Chatting about the museum dodo and the egg …. Buffalo City 360 magazine article

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The East London Museum dodo display

 

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The dodo may be extinct and yet …

Who would have thought a dumpy now-extinct bird, the dodo would have inspired so much debate and continues to do so to this day. East London Museum scientist, Kevin Cole, muses on this intriguing bird which remains an iconic symbol of extinction and inspired a little girl called Alice.

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Extinction is a word which hangs over the natural world and reminds humanity of our fragility as a species. Over the millennia thousands of species have gone extinct and the world is entering the sixth extinction event since the beginning of life on Earth (as we know it 545 million years ago). One species which foraged on the island of Mauritius is still the strongest symbol of an extinct species – the dodo (Raphus cucullatus), a flightless bird belonging to the pigeon family. Its peculiar form represented by a bulky beak, rounded body and stocky profile has carved a place in the human psyche that habitat loss, over-utilisation of a species (by hunting) and predation by introduced alien animals can lead to being, well, ‘as dead as a dodo’!

Every day in some part of the world, species are going extinct – some we may never know existed at all. The East London Museum curates an egg believed to be that of the extinct dodo. It is quite sobering to view a tangible representation of something that will never be reproduced in the living world again. The eggs of birds and reptiles generally house the expectation of a life-form and the museum egg is a stark reminder that we still have challenges in protecting living organisms in their natural habitat (the tragic case of increasing rhino poaching in South Africa being a case in point). Marjorie Courtenay-Latimer, the first curator of the East London Museum received the dodo egg from her great-aunt Lavinia Bean in 1935. It was a treasured family specimen which found its way to the museum and resulted in a cast of the egg being displayed along with a model of the dodo which was imported from the United Kingdom. The original is kept in a strong-room at the museum.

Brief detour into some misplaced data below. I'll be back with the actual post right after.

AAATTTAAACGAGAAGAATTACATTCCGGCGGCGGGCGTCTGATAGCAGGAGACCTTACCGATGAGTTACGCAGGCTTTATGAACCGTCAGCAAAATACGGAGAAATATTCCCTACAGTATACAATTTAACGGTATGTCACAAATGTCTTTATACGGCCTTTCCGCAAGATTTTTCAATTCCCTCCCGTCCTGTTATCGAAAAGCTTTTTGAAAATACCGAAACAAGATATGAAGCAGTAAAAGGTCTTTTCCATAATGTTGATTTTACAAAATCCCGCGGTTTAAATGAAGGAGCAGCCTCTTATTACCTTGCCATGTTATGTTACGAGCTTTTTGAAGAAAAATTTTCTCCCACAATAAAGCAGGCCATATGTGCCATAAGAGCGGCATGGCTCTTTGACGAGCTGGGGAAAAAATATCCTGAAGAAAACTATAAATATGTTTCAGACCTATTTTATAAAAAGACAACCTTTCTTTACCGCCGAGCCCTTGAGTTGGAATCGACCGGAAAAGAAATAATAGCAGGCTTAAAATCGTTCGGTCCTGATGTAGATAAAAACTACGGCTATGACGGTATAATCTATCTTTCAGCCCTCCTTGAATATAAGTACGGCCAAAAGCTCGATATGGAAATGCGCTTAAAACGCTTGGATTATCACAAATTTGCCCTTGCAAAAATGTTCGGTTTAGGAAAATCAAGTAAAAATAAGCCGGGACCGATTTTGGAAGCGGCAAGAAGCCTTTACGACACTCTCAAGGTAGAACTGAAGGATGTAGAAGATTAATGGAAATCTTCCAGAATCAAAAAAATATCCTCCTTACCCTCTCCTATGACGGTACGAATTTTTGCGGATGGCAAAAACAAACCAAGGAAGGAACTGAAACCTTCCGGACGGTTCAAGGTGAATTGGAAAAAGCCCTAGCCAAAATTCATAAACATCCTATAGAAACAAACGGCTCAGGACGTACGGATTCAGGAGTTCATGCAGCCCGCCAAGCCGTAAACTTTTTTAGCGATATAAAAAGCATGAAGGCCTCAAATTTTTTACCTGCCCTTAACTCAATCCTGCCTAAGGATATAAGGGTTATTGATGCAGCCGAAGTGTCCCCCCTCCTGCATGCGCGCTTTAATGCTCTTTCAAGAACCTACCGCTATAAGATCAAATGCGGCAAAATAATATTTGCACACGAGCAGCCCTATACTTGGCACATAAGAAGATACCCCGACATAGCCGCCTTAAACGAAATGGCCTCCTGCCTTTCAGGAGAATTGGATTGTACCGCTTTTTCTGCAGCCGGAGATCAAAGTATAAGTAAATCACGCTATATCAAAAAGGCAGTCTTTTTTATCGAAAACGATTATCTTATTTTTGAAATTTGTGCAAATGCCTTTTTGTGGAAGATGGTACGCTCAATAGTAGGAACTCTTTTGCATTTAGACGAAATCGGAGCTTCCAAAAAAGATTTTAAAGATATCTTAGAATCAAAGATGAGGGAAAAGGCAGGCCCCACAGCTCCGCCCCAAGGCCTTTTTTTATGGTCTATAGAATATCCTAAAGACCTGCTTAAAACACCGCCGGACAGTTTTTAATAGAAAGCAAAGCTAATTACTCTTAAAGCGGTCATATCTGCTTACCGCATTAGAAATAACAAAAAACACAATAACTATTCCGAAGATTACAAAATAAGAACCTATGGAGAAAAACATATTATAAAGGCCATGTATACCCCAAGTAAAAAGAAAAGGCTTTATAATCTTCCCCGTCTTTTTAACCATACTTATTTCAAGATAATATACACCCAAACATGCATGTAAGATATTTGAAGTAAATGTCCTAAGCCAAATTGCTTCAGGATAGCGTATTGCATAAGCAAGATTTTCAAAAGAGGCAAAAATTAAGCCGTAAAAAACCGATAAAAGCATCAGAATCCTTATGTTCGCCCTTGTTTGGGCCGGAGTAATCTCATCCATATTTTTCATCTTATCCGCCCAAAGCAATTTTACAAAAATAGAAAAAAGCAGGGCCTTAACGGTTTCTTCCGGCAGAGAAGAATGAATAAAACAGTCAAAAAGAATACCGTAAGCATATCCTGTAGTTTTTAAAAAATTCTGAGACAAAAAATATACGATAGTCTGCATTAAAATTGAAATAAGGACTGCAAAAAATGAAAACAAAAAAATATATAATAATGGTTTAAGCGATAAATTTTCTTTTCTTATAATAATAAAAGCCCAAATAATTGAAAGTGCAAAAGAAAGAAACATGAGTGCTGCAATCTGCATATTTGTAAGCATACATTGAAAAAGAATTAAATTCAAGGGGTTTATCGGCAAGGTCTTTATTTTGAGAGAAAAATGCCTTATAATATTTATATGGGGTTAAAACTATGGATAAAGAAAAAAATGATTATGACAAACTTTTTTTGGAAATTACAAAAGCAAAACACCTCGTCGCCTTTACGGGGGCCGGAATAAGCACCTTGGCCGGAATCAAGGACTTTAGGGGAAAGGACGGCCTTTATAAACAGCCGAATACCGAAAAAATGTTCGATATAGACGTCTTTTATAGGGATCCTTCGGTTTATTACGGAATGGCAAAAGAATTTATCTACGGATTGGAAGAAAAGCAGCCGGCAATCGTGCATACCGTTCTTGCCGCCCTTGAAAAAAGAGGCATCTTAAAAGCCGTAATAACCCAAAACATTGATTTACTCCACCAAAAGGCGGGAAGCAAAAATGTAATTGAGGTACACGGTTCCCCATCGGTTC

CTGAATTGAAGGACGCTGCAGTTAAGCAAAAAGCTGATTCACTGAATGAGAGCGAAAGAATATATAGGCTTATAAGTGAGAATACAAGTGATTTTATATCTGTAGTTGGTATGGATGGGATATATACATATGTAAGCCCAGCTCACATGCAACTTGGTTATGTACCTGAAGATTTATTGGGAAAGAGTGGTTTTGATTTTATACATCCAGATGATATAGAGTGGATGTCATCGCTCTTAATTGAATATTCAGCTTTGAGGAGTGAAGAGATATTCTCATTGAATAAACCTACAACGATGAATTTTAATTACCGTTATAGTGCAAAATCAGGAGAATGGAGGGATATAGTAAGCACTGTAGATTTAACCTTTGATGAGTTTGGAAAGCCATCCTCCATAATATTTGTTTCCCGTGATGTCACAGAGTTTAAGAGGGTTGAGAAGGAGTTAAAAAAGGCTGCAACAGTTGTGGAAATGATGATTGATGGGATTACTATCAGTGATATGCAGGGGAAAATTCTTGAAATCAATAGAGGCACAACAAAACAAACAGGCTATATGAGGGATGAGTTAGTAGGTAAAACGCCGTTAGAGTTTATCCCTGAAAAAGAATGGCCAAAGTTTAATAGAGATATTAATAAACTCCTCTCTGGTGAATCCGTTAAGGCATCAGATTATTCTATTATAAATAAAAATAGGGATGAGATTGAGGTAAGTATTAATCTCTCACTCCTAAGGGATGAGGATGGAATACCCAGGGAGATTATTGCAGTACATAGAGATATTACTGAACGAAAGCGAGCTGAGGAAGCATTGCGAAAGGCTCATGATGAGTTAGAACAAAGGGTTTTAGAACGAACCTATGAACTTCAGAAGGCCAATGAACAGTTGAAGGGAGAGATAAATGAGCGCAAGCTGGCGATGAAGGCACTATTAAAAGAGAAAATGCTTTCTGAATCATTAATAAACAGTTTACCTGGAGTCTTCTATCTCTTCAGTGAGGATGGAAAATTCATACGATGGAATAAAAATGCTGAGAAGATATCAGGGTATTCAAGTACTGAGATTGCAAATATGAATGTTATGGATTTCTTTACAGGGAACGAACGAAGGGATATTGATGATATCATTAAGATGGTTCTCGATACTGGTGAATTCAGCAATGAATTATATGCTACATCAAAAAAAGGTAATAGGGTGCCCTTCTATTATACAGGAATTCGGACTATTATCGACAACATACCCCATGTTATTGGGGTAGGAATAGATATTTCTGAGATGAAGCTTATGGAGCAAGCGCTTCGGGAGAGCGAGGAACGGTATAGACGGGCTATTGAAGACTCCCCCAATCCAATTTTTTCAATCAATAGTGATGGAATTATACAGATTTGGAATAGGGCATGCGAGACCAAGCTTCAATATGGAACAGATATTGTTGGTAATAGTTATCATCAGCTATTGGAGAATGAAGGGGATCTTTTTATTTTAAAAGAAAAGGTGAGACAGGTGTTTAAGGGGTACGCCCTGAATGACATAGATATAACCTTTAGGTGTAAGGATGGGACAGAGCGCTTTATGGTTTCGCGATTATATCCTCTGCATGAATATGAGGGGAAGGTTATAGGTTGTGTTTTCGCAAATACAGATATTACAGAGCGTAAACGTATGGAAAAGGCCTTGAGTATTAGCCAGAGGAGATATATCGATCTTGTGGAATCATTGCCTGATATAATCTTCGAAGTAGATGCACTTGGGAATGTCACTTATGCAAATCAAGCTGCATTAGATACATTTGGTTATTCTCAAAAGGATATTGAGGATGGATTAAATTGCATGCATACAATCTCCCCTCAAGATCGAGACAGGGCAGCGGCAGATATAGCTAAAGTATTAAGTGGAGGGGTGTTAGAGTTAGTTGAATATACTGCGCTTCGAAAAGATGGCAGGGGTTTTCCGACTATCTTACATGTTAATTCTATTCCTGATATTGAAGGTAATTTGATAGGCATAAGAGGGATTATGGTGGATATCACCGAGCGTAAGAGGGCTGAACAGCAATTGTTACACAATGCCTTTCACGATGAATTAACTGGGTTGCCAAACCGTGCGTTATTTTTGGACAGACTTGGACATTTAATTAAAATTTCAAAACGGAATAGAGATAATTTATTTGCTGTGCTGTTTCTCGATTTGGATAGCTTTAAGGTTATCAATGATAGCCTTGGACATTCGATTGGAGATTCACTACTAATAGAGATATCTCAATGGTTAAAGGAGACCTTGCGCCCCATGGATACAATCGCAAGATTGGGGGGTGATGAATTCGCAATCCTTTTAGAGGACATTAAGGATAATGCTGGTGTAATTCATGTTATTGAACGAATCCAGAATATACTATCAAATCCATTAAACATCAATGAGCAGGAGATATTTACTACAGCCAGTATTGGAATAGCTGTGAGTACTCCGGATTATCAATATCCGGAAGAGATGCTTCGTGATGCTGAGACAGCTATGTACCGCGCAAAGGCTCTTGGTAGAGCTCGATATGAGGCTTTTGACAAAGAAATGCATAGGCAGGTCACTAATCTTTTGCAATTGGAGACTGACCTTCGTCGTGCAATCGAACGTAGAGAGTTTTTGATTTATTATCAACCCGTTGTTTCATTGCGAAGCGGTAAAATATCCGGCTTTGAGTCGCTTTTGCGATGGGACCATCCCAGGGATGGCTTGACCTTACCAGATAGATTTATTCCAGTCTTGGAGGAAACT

Lavinia Bean received the egg from a Captain van Syker, a friend of her father Mr L.O. Bean, on the 15th January 1847. Mr Bean was a naturalist and Captain van Syker collected many curios for him. Lavinia was a keen collector of bird’s eggs and when Captain van Syker visited Port Elizabeth in 1846 en route to Mauritius he committed to bring back an egg for her collection. This commitment was fulfilled when Captain van Syker obtained the egg from an old resident of Mauritius who parted with one of two eggs to settle a debt. The old resident was a descendant of a ship-wrecked sailor who had decided to remain on the island. Dodo’s are believed to have been extinct by 1662 having been first recorded by Dutch sailors 64 years earlier in 1598. The influence of humankind and introduced monkeys, cats, rats and pigs all contributed to the demise of this iconic bird. A swampy area known as the Mare aux Songes is where most of the surviving dodo bones have been recovered. This site is two km’s away from the present Mauritius International Airport. The living dodo’s were believed to have weighed between 10 and 22 kg, were approximately 72 cm in height and similar in length. They fed on fruits, berries and seeds and inhabited the south and west coastal areas of Mauritius. In 2006 I visited the Oxford Natural History Museum where a dodo skeletal is on display. It was this display that intrigued a little girl who took walks with author Lewis Carroll and who was later to be immortalised as Alice, along with the dodo in his popular work Alice’s Adventures in Wonderland (1865). Much has been written about this bird and perhaps the stark reminder that it symbolises humankind’s negative influence on the natural world lends weight to its enigmatic appeal.

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About East London Museum Science

Conservation Biologist East London Museum South Africa
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